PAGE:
Project 28 France, Spain and Ireland

20 March 17

Posted at 4:51

Short days and inclement weather in the early weeks of 2017 resulted in a slow down in Project 28 activity. I did however fit in trips to France, Spain and Ireland. The towns chosen for Project 28 in those countries were Laval, Salamanca and Galway.

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I chose Laval on the basis it is twinned with Boston, Lincolnshire. Other than being similar sized market towns in rural locations there are few similarities between Boston and Laval. Least of all is their attitudes towards the EU. Boston had the biggest percentage leave vote in the whole of the UK influenced very much by immigration levels. Laval on the other hand, seeing its population fall as its traditional linen industry declined, used EU funds for a technology park to attract new industries to the town offering the people an alternative to moving to major cities.

Musee du Vieux - Chateau and Pont VieuxMussee de Vieux - Chateau and Pont Vieux

This is the iconic image of Laval, the Mayenne, the chateaux and the Pont Vieux.

Laval to me was all about the river, La Mayenne.

Basilique Notre Dame d'AvesnieresBasilique Notre Dame d'Avesnieres

The weather during my stay was bitterly cold, the river turned to ice for much of each day. The clean cold air and winter light made for some nice images though.

Pont de l'EuropePont de l'Europe

Le Viaduct de LavalLe Viaduct de Laval

Pont VieuxPont Vieux

The old bridge with the chateau on the right and the Basilique  Notre Dame d'Avesnieres in the distance.

 

 

I left Laval and headed by train to Salamanca, Spain

City Hall ReflectionCity Hall reflection in Plaza Mayor

Salamanca in January proved to also be bitterly cold (more so than is usual I was told) and quite wet (it is on the plain I guess). Not what one expects when visiting Spain but on the positive side I had far less tourists to wrestle with than would have been the case for most of the year.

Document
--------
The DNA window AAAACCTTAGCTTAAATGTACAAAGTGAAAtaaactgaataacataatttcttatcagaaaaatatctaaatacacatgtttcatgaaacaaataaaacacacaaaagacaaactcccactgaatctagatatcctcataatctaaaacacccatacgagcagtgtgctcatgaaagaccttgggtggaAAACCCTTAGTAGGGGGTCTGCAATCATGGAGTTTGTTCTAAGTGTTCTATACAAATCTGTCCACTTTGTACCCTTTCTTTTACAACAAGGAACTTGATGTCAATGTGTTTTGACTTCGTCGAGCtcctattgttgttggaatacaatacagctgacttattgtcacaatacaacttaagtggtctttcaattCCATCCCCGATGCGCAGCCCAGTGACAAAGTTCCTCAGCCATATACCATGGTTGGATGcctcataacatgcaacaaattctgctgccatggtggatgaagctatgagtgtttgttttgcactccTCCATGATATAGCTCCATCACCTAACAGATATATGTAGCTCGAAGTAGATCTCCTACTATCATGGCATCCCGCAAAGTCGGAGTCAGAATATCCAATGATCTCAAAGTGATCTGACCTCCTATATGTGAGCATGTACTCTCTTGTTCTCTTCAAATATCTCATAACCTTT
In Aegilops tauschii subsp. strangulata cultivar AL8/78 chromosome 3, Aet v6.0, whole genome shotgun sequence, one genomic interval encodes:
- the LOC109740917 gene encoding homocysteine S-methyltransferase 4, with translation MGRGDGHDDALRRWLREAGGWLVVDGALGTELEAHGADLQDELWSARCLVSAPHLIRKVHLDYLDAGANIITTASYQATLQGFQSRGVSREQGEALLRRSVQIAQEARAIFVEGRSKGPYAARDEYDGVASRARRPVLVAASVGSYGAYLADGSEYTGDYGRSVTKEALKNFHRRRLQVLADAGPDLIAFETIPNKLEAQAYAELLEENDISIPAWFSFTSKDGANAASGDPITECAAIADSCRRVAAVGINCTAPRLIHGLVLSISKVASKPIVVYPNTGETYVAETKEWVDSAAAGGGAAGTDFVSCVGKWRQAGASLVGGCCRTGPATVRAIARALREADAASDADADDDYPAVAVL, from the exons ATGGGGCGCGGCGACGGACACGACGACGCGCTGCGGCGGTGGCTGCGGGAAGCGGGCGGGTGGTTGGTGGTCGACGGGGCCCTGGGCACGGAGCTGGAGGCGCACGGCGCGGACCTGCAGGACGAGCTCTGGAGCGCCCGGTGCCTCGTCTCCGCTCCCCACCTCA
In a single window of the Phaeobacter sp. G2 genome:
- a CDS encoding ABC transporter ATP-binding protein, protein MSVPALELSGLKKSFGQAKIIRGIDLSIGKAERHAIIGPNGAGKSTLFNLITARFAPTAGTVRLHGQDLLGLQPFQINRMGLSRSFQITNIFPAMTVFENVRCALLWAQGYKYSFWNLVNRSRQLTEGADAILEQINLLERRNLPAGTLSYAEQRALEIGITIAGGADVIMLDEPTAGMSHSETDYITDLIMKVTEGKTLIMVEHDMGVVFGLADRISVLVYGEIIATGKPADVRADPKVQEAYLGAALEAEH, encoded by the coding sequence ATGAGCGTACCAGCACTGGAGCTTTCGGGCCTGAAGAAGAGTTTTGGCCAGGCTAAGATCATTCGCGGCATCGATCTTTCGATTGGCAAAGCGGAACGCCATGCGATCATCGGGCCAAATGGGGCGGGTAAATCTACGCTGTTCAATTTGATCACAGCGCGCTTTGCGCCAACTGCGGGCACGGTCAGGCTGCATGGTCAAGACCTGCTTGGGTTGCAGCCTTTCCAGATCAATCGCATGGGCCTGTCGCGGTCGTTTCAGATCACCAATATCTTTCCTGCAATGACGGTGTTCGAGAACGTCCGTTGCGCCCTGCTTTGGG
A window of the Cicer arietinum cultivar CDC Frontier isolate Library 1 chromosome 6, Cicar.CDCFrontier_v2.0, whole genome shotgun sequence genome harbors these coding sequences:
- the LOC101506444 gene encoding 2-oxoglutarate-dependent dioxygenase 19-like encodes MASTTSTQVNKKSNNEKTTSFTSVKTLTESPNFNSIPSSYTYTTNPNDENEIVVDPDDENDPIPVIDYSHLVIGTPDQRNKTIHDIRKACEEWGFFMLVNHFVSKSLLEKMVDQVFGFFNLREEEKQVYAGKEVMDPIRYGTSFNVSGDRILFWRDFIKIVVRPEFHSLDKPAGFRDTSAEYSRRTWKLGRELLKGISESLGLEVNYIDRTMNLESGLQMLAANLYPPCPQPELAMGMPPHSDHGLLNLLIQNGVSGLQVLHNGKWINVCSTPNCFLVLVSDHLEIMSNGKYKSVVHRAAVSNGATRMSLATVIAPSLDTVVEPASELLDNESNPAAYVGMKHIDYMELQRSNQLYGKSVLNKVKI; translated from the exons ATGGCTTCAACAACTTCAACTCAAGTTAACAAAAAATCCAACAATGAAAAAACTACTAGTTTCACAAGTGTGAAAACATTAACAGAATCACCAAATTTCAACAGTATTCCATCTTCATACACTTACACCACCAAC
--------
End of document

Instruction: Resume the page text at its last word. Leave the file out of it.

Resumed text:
Plaza MayorPlaza Mayor

A friend had mentioned to me Lazarillo de Tormes so I sought out the sculpture in memory of Salamanca's most famous son.

Lazarillo del TormesLazarillo de Tormes

Salamanca from Scala CoeliSalamanca from Scala Coeli

If you have been following Project 28's progress you will be aware that since the outset if there is a ariel view available in the town I am visiting I take advantage of it. In Salamanca it was Scala Coeli. The climb there differed from any to date as the staircase was wooden, the stairs are narrow towards the top and finish with a tight spiral to the bell tower. There are two towers de Clerecia joined at the top by a walkway. There is a 360 degree view of Salamanca. My first ascent was met by a squally storm as I reached the top, I didn't venture out, in fact it was difficult to maintain a footing inside the tower. The following day the weather a lttle calmer enabled me to get some shots.

Catedral NuevaCatedral Nueva

The break in the weather enabled me to take a walk across the Roman bridge to the far side of the Tormes and look back at old Salamanca.

My return journey by rail involved a border crossing just South of Perpignan, on my journey to Spain I had crossed into Spain North of Irun on the Atlantic side. The crossing that way was, as one would imagine between Shengen countries, unnoticeable. The only difference I noticed when changing trains at Irun was on board the Spanish train the staff totally ignored the no smoking rule. However on my return my train, travelling from Barcelona to Lyon, stopped at Perpignan for an age. The train was boarded by numerous police and the ID of every passenger was thoroughly checked before the train moved on (40 mintes late putting connections at risk). This was my first experience of border control (other than at airports) during the project so far. I assumed it was prompted by terrorist concerns.

Next on my 'winter schedule' was Ireland, Galway in particular.

The Long WalkThe Long Walk

I guess the colourful houses of the Long Walk are the most photographed in Galway.

The Long Walk (sun)The Long walk with the sun out

Friends have told me I was lucky to see them in the sun and I must admit it was brief. The term 'wild Atlantic coast' is not inappropriate.

Galway Hookers and Browne DoorwayEyre Square

The central landmark of Galway with the Browne Doorway and the Galway Hookers. A man I met told me Galway is 'all about the Craic and the Hookers', thankfully he explained that Hookers are traditional fishing vessels before I got the wrong impression. Eyre Square is also know as Kennedy Square and there is a bust and a plaque to JFK commemorating his visit in 1963. JFK is revered in Galway more than I could ever have imagined. In fact..

UntitledJFK Mosaic

...there is even a mosaic of him in the Cathedral. I've met many from Galway who didn't know that. Rumour has it that JFK's family funded the completion of the Cathedral which was finally finished two years after his visit - progress had previously stalled due to lack of funds.